Autonomous vehicles are included in Drawdown’s list of “coming attractions” as an up-and-coming climate solution that hasn’t yet become the norm.
Despite the inevitable obstacles autonomous vehicles face, many estimates put the proportion of self-driving vehicles on the road as high as 75% by 2040. However, Drawdown notes, their exact impact on society—and on society’s greenhouse gas emissions—is not yet clear.
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AVs are developing rapidly, and the concept has existed for decades. But Drawdown says they must be considered along with complementary, progressive changes in driving, including shared and on-demand vehicles and connected vehicle technology. With these rising technological developments, a positive shift from private car ownership to cars as a mobility service could deliver significant advantages and savings—from improved health due to reduced pollution, to less roadway congestion.
Connected vehicles involves “vehicle-to-vehicle and vehicle-to-infrastructure communications capabilities, allowing those vehicles to collect and share data with other vehicles, roads, traffic lights, and so on in real time, to smooth traffic flow and increase safety,” Drawdown explains.
Paired with these other developments, Drawdown sees autonomous vehicles as a potential environmental good—not only by reducing congestion, but by favouring electric cars, since more trips would be local in nature and fall within the range of a present-day EV battery.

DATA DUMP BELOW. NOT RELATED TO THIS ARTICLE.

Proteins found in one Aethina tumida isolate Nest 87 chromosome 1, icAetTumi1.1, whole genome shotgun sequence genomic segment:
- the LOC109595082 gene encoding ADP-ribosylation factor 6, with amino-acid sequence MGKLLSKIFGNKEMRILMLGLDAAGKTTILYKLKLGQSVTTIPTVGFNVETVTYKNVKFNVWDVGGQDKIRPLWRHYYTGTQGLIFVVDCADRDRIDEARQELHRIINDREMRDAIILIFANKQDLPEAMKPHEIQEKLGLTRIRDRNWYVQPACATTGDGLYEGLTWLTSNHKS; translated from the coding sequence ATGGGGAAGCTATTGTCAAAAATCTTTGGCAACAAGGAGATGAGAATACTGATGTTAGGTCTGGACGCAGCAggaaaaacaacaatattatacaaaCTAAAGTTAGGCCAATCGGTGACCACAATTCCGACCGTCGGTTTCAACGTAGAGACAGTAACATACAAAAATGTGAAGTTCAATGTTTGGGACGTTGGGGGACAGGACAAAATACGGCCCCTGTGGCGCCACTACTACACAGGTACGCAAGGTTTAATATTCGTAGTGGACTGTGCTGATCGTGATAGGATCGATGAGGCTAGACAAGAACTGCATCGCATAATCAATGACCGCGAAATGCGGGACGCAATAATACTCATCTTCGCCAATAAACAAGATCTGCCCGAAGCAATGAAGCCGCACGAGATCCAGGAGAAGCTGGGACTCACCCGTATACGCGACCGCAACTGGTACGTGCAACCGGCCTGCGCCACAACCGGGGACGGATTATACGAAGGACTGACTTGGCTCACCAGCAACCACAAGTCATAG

But the summary points to a variety of cultural and practical considerations that could slow down the rise of autonomous and shared vehicles. Driving and car ownership are embedded in western culture as a symbol of freedom, Drawdown notes, and self-driving cars have an impact on a great many jobs, including delivery drivers, insurance agents, and auto salespeople.
Ultimately, Drawdown predicts that autonomous vehicles will change cities and citizens’ relationship with cars. Their impact on society will depend on whether they continue to reinforce the economic and environmental status quo or foster positive change by encouraging the growth of electric and shared vehicles.
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